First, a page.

How you Appear Changes how People Treat You

professional and unprofessionalI recently wrote a blog about catcalling and it elicited a reaction from reader that I found interesting.

… I just don’t think it should be a woman’s job to pick her outfits to avoid being catcalled …

The main gist of the argument against me was that women shouldn’t be judged by their appearance but for their intelligence and personality. I suppose this is a fine sentiment but it is completely unrealistic. We are all judged by our appearance and even within that there are nuances. While we certainly don’t have much control over the size of our nose we do have control over the clothes we wear and the way we present ourselves.

If a woman wears a low-cut blouse and a push-up bra she is choosing to present herself in a certain way and men are going to react in a certain way. There is no denying this fact. It’s like saying someone who goes to a funeral in ripped jeans and a t-shirt shouldn’t be considered rude and treated as such. The same goes if a bridesmaid arrives not in the dress the bride chose but in something completely different.

I’m certainly not suggesting that a woman is asking to be harassed by men yelling out crude comments but the reality is that men are encouraged to approach women and engage them in dialog. It’s not an easy line to define to be certain. The original article I wrote concerned a woman who found herself continually shouted out on her way to work while wearing a business outfit. There are plenty of men who catcall in an unwanted fashion and the woman did nothing to provoke such behavior. My point is that it’s unreasonable to expect all men to avoid saying something to a woman because it’s possible that woman might consider such an advance unwanted. If a woman attends a party and a fellow she isn’t interested in approaches her, she rebuffs him, but at the same event encourages a man she does find intriguing. How is the man supposed to know ahead of time whether he will be found acceptable or not?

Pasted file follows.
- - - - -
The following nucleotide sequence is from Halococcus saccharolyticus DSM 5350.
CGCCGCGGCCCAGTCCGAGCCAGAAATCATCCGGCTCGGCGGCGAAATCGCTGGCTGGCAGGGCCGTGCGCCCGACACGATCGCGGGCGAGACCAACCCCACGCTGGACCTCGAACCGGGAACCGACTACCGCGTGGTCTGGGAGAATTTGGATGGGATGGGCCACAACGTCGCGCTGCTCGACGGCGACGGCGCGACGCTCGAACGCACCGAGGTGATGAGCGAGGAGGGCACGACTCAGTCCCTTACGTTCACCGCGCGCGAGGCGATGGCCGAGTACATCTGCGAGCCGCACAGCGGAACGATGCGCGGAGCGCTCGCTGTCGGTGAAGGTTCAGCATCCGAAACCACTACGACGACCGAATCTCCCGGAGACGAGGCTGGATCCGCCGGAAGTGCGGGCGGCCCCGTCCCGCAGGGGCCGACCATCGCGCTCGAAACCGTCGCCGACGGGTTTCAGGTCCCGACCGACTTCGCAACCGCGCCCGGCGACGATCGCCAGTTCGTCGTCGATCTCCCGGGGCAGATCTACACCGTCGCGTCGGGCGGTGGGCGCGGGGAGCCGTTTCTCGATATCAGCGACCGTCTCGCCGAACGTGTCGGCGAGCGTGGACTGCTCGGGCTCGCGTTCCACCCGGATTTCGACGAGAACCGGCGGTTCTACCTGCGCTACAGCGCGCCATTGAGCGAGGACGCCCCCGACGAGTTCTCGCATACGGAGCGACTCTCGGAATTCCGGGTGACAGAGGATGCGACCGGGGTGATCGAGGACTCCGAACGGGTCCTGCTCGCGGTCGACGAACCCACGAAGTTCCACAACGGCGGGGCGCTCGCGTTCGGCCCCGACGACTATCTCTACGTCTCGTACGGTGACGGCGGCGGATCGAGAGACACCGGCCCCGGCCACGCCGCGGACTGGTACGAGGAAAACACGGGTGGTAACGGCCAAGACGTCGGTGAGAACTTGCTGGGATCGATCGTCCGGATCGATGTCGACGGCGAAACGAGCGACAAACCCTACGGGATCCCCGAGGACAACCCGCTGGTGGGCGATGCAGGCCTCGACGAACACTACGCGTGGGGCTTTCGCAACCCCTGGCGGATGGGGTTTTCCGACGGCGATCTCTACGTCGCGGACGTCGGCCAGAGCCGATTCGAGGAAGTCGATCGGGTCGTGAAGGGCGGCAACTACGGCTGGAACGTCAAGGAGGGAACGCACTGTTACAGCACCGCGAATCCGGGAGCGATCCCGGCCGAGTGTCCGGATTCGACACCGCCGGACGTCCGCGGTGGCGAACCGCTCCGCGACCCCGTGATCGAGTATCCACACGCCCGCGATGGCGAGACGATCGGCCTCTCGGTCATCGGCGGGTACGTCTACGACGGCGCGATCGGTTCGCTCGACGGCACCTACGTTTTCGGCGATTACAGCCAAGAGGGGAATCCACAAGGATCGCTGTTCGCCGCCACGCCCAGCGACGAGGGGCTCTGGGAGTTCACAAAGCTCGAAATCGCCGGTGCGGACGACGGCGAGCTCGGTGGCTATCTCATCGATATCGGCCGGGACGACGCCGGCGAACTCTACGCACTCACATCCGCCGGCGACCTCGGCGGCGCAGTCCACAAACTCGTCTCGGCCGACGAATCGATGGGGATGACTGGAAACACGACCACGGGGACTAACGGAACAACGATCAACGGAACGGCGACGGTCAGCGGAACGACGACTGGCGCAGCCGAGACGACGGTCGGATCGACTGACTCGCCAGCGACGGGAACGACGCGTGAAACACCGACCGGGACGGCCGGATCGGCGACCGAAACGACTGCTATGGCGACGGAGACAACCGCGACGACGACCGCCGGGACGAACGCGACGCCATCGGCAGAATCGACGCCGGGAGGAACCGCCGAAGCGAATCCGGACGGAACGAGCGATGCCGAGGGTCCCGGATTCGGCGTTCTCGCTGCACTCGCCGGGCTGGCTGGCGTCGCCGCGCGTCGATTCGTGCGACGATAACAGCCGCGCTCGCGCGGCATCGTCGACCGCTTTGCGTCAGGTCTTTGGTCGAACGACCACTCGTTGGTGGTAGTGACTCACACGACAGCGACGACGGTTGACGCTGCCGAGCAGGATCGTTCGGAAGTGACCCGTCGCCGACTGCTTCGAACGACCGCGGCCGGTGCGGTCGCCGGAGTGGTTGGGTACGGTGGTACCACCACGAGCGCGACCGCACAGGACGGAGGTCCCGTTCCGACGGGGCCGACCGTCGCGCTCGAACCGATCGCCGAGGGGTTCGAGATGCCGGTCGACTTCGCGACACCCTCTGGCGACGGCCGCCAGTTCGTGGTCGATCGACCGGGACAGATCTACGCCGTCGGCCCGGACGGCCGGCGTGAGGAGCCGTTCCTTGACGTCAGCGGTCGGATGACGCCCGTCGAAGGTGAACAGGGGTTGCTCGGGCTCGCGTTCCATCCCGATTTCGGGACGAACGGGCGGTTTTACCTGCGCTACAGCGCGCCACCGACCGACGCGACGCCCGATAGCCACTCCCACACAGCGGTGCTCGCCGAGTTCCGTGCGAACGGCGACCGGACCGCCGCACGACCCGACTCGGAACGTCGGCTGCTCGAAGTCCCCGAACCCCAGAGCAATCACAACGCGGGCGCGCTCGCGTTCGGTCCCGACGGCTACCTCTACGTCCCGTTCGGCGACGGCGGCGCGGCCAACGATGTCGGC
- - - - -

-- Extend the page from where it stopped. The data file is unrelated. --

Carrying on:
Even that’s not really my point in this blog. We are judged by our appearance and to do so is completely human. We judge people by their appearance every day. It’s in our nature. A woman who wears certain types of clothes will be judged for wearing them. A man who wears certain types of clothes will also be judged for it. It’s certainly not the most accurate way to judge a person but it has value. Someone who dresses in a certain way is consciously presenting themselves in that fashion. It is fundamentally different from a large nose or big breasts. These are things we cannot easily control. Our dress speaks directly to conscious decisions we have made and it is therefore reasonable for people to judge us based on our clothes.

Don’t get me wrong. I think aggressive catcalling when it is apparent the woman isn’t interested in inexcusable. However, if a woman is looking particularly nice it’s not unreasonable for a man to offer a compliment or two.

It is a woman’s job to dress appropriately and be aware that her clothes will illicit certain responses. To pretend otherwise is to simply live in a fantasy world. It’s also the man’s job to be aware of signals when a woman is receptive and when she is not. It is certainly all of our jobs to communicate effectively when people around us are behaving in ways we don’t like. Even then we can’t control their reactions completely.

When I’m at the football game and a fan is behaving boorishly I can sit there and take it or I can say something. Once I’ve said something the situation is largely out of my hands. If the fan continues to act horribly I can escalate by bringing in authority figures or I can simply accept their behavior and attempt to ignore it. Life is rather messy in this way. If a man is catcalling a woman she can ask him to stop, tell him to stop, but she largely can’t make him stop. If he wants to continue he can, it’s rude, nasty, boorish, and just plain mean, but that’s life.